Hello there! Today, I’ll be talking about some noteworthy lessons I learnt while using PostgreSQL for Our Shiftwork App.
As much as we didn’t go in-depth using PostgreSQL on the App, they were still quite some things to learn using PostgreSQL.
For the Shiftwork app, my team and I are building, the major thing PostgreSQL was to do was in creating the database.
As I had said before in my blogpost here, I jumped from one error to another trying to get the database to be created with most of my issues; PostgreSQL related.
Postgres is an incredibly powerful database that’s packed with many different features. Some of its most interesting and productive capabilities, however, aren’t always evident.
When we started the initial setup of the app, I wondered why we chose PostgreSQL over MySQL, but I got to learn that PostgreSQL is a superior choice over MySQL based on its rich features, active community, and support.
As much as PostgreSQL and MySQL are both immensely popular open-source databases, and a variety of real-time applications today utilize both. MySQL is known to be the world’s most popular database, whereas PostgreSQL is known as the world’s most advanced RDBMS database(Relational Database Management System).
As an RDBMS database, MySQL is not fully SQL compliant and does not have many of the features that PostgreSQL has. This is why PostgreSQL has become a great choice for developers, and its popularity is growing exponentially with each passing day.
PostgreSQL also makes setting up and using databases easier and simpler both on-premises or in the cloud. PostgreSQL can also be a very good data warehouse for running complex reporting queries and procedures on large volumes of data.
PostgreSQL is an easy-to-use database with its full stack of RDBMS database features and capabilities that can handle structured and unstructured data. Installations can be easily done on Linux-flavored environments using yum or source code from the PostgreSQL website. Installing from source code gives you much more fine-grained control over the installation.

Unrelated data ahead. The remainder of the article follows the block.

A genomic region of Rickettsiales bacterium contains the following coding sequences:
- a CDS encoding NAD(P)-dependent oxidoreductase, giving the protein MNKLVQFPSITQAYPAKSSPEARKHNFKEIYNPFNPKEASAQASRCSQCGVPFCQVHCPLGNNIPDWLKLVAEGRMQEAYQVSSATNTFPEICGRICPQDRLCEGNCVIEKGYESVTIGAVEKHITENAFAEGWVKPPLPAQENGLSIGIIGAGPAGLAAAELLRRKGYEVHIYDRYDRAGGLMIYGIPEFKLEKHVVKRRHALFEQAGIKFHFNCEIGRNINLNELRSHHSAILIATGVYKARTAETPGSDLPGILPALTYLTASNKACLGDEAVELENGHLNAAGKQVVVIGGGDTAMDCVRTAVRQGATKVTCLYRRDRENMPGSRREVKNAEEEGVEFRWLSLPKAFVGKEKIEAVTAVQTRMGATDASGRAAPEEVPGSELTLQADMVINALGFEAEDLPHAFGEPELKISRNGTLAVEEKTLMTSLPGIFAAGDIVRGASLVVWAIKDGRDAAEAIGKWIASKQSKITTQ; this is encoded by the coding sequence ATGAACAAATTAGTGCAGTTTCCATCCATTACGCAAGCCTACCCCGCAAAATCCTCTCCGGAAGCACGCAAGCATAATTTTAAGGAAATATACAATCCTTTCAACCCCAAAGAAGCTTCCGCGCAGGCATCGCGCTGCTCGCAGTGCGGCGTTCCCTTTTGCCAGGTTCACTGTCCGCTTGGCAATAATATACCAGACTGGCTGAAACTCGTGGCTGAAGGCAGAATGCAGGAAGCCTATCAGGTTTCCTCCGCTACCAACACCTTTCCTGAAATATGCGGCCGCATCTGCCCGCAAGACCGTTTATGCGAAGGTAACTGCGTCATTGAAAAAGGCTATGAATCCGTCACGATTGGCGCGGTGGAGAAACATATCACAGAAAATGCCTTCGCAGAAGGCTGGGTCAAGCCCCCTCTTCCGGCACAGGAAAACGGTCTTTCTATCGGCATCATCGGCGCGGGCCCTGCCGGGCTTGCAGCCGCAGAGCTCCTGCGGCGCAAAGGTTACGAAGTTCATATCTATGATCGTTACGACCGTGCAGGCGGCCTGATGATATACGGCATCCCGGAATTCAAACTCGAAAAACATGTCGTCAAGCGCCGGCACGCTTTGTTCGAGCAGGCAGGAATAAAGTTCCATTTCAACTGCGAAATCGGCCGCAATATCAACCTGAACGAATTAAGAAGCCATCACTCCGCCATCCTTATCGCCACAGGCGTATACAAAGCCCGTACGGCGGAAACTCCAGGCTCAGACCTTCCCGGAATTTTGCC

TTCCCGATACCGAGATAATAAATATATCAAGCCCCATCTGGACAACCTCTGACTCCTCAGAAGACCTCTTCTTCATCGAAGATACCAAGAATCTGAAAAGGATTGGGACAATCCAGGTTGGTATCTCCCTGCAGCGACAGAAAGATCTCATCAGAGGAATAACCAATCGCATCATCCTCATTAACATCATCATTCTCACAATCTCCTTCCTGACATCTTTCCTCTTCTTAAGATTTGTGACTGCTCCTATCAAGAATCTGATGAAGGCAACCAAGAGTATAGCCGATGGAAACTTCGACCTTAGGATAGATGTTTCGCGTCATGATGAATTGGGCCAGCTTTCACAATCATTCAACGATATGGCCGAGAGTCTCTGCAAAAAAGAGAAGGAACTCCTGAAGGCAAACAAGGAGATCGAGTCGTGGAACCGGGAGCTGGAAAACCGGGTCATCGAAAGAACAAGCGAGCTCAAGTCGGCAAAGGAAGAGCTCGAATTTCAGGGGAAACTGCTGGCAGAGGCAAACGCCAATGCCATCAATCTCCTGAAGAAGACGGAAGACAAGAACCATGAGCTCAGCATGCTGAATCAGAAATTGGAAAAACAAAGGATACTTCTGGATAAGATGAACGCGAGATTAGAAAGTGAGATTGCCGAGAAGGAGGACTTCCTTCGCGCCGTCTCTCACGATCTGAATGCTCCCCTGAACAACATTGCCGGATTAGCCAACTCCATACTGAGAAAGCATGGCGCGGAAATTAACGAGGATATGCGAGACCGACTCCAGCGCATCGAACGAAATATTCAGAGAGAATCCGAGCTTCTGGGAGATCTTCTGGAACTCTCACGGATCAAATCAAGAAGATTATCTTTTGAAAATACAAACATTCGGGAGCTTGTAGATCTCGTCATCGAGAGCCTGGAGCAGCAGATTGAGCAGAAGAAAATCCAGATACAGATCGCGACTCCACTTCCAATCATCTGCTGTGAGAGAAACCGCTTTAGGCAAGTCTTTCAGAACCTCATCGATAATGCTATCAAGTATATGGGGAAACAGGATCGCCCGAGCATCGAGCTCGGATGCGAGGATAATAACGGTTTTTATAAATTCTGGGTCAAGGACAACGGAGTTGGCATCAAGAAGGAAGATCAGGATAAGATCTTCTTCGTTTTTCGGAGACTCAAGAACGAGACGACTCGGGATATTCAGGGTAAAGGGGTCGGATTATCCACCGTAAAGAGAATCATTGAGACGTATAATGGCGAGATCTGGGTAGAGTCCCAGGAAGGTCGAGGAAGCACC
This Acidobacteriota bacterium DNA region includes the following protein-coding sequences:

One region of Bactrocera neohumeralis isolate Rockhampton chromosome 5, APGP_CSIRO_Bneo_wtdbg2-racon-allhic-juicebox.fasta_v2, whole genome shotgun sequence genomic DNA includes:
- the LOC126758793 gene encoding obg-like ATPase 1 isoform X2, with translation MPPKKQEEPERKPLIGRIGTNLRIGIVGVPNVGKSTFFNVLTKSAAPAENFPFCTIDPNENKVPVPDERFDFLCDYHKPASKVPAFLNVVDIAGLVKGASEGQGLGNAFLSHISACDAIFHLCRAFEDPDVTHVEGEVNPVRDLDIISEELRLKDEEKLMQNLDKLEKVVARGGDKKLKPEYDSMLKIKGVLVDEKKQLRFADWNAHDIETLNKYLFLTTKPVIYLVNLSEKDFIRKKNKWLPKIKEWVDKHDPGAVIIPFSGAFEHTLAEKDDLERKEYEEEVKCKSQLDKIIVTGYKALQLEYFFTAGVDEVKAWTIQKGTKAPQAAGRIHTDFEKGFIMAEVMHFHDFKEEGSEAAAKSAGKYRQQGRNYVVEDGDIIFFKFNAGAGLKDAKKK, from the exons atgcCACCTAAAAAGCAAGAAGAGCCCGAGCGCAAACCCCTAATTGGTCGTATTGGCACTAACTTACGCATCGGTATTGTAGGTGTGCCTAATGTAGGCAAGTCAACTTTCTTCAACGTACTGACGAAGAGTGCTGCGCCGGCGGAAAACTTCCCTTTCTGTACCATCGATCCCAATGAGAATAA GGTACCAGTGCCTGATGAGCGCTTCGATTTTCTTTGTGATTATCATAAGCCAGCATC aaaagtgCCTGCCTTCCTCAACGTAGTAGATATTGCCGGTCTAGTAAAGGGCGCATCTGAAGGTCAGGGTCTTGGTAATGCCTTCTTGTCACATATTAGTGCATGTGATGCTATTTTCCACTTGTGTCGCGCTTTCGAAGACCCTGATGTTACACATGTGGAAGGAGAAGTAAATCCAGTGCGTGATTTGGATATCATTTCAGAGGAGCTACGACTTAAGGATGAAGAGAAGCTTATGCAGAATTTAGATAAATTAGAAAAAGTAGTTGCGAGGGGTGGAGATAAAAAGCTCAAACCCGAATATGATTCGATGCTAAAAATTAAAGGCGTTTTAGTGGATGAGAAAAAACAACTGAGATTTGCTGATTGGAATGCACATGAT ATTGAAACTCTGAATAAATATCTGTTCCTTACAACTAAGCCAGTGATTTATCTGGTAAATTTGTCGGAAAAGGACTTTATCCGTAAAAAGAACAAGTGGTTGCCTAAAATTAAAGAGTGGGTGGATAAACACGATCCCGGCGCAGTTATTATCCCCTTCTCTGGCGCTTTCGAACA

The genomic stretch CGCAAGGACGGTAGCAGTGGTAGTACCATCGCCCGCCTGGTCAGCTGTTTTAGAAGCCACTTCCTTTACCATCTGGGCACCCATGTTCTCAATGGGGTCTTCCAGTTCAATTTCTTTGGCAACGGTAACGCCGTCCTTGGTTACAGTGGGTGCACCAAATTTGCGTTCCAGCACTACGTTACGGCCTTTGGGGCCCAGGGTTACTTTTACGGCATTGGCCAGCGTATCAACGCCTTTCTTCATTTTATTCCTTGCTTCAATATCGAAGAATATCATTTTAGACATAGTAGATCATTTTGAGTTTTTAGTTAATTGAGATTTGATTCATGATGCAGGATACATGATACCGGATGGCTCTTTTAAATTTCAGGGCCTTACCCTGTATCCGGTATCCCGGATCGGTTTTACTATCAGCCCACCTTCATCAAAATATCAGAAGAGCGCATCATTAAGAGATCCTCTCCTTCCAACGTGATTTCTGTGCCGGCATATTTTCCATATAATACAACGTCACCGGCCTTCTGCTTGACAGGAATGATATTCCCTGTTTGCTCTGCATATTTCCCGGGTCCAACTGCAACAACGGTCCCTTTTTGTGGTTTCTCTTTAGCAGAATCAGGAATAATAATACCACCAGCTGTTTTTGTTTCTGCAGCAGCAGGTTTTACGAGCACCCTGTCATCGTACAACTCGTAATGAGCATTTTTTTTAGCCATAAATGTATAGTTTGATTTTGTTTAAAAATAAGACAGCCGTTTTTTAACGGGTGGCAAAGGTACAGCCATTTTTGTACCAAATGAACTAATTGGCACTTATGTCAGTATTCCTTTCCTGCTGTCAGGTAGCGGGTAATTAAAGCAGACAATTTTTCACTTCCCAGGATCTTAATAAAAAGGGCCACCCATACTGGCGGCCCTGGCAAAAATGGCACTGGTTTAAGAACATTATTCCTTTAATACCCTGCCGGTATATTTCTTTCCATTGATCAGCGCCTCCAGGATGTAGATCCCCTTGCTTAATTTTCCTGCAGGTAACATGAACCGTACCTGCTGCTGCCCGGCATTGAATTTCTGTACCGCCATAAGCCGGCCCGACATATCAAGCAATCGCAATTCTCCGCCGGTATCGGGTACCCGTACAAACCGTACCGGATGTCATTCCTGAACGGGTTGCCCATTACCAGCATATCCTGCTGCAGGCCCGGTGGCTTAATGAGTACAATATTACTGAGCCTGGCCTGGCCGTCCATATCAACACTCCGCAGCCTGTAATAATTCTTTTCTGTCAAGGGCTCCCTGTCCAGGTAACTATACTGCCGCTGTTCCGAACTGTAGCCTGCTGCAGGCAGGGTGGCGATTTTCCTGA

Just as it’s the same with Rails, I learned that a lot can be going under the “hood” despite how deceptively easy it might be to use.
Another thing I learned was that there are no “users” in PostgreSQL, just roles.
By running psql Postgres in your terminal, you’ll automatically log in with your username to PostgreSQL, therefore accessing the role created. Once a role is created, you can see it by using the
The following roles attributes are seen by default:
and it’s possible not to be a member of any of the roles (Herein lies some of the major errors that might be encountered with PostgreSQL).
Creating a new role
A new role is created using the CREATE ROLE command:
CREATE ROLE <role>;
Quick Summary of useful commands in postgreSQL
sudo -u Postgres psql
postgres=# create database mydb;
postgres=# create user myuser with encrypted password 'mypass';
postgres=# grant all privileges on database mydb to myuser;
As I had to consume some documentation and go through resources, I learned a tip which is the importance of reading the PostgreSQL Manual. The official documentation (or docs as they are referred to in short) of any product is the best place to find the largest wealth of information.
I remember running into this bug, “ActiveRecord::AdapterNotSpecified: 'PostgreSQL database is not configured”, “Rails Aborted” when I was trying to migrate into the database.
After checking and trying several solutions on StackOverflow, I found out the problem was because there was a space before development in the db config file.
This was fixed by simply removing space from the first line and following the indentation. This got me past my hour+ blockade as I didn't know leading spaces were an issue. Haha funny, isn’t it?
From here I learned that:
“It can be the simplest things that can cause the most aggravating errors.” - Arit Amana
Below are some links to the helpful resources/documentations I used with the bugs I encountered, if you desire to know more:
While I initially felt quite anxious and tired about how I kept running into one error from another, I’m glad that it has helped foster my learning process. I hope to learn more facets of PostgreSQL soon! Thank you for reading!